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Source: (consider it) Thread: AS: The Ship of Fools Recipe Book
jlg

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Why am I here?
# 98

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I agree that pre-grated cheese is dis.gust.ing. (Except for this half cheddar/half mozz that I get in bulk through my food co-op -- it's pretty good.) I have it in my frig because I have teens in the house who think boiling water on the stove to make mac and cheese from a box is gourmet cooking. They use the pre-grated cheese to make nachos in the microwave. Why waste good cheese and effort on people with no sense of taste?

I grew up with a mother who always followed recipes to the letter. She would chop up an onion, measure the stated 1/4 cup and then throw away the excess! And this was a recipe which would serve eight or more. [Roll Eyes] I didn't learn that you can cook by eyeball until I was an adult. On the other hand, people actively maneuvered to get on her list and receive a tin of Christmas cookies -- I've only met one person (a professional) who could bake cookies as good as my mom's.

Don't worry your pretty little head about those conversions, tomb; my slide rules are right here handy in my desk drawer and I like the metric system.

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Mamacita

Lakefront liberal
# 3659

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quote:
Originally posted by babybear:
In
Beenster's fudge recipe all of the ingredients are given in metric. Does this cause a problem for North Americans? Do we need to convert the weights into cups for the recipe to be useful?

bb

I think that if there's a conversion table in the book, that would be sufficient. I'd rather get more recipes in from as many shipmates as possible, which means making submitting the recipes as hassle-free as possible. What I think might be a bigger problem is that terms for ingredients don't always translate. For instance, beenster's recipe calls for "double cream" and I'm not sure what that is. Perhaps a glossary would be a good idea.

[ 26. July 2003, 04:19: Message edited by: Mamacita ]

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Do not be daunted by the enormity of the world’s grief. Do justly, now. Love mercy, now. Walk humbly, now. You are not obligated to complete the work, but neither are you free to abandon it.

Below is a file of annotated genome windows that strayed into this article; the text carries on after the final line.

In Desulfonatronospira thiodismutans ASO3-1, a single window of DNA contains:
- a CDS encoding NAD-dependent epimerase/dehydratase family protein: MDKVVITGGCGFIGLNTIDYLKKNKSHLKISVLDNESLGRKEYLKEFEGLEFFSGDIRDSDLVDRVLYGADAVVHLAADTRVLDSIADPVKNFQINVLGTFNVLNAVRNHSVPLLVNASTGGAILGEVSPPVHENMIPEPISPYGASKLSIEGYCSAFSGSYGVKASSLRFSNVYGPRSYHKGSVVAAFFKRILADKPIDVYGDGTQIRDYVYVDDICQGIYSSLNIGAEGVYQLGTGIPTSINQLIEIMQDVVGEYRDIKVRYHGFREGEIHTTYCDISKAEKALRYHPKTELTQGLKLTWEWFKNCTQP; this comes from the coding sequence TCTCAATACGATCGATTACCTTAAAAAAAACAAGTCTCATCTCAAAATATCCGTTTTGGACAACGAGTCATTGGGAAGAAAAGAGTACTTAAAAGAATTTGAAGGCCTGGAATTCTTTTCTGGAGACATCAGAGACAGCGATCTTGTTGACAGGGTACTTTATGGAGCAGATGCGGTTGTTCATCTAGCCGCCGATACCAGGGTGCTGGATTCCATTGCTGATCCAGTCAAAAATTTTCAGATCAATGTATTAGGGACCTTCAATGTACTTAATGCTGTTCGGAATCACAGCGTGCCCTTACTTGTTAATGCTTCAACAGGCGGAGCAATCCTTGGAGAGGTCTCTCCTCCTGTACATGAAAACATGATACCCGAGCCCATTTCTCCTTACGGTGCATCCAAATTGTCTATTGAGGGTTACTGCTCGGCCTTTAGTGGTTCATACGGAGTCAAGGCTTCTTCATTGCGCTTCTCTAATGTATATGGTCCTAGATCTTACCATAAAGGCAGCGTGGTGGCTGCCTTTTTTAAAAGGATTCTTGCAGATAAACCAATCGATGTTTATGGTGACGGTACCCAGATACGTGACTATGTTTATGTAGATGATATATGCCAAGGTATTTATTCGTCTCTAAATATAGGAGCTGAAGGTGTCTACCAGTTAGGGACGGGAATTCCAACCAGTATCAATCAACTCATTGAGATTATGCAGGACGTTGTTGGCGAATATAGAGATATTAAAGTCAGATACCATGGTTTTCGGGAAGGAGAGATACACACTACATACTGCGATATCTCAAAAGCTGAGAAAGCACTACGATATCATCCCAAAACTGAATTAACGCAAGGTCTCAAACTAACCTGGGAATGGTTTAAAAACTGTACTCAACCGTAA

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Ariel
Shipmate
# 58

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quote:
Originally posted by Mamacita:
For instance, beenster's recipe calls for "double cream" and I'm not sure what that is.

Really?? Well, you can't do better than read Delia's words of wisdom on the subject. (Delia is a Font of Wisdom for many people over here and her books are very popular because her recipes actually work and taste good.) What is your name for double cream, then - or do you not have this?

[ 26. July 2003, 07:29: Message edited by: Ariel ]

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dolphy

Lady of Perpetual Responsiblity
# 862

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quote:
Originally posted by Thumbprint:
Measurements? Do people really cook with those? [Wink]

Are they want we more commonly call things like: a drizzle of oil, a pinch of salt, a slurp of wine etc? [Wink] [Razz]

--------------------
Looking forward to my rock moving closer again.

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Moo

Ship's tough old bird
# 107

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quote from tomb
quote:
And my momma told me that "a pint's a pound"--but not an imperial pint, seemingly.
An American pint equals 2 8-ounce cups.
  • 2 cups white sugar weigh one pound.
  • 2 cups brown sugar weigh about 15 ounces.
  • 2 cups flour weigh approximately 8 ounces.

This is why I prefer to weigh dry ingredients.

Moo

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Kerygmania host
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See you later, alligator.

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jedijudy*

Jedi defender of ship's cats
# 1059

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I generally cook by the "dump and pour" method, myself. However... Cheese grits recipe on its way, Mobo!

For those despairing of finding grits in the local grocery, generally if you ask the manager he or she can order them...at least here in the States.

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ENFP...do you see a "T" anywhere??? I don't think so.

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jlg

What is this place?
Why am I here?
# 98

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quote:
Originally posted by Mamacita:
quote:
Originally posted by babybear:
In
Beenster's fudge recipe all of the ingredients are given in metric. Does this cause a problem for North Americans? Do we need to convert the weights into cups for the recipe to be useful?

bb

I think that if there's a conversion table in the book, that would be sufficient. I'd rather get more recipes in from as many shipmates as possible, which means making submitting the recipes as hassle-free as possible. What I think might be a bigger problem is that terms for ingredients don't always translate. For instance, beenster's recipe calls for "double cream" and I'm not sure what that is. Perhaps a glossary would be a good idea.
Everyone should feel free to submit their recipes in whatever form they use at home. I'm more than happy to help with coming up with "measured" equivalents (both metric and English/American) and I know that there are shipmates who are bilingual cooks and can be consulted when an internet search or common sense doesn't provide an answer.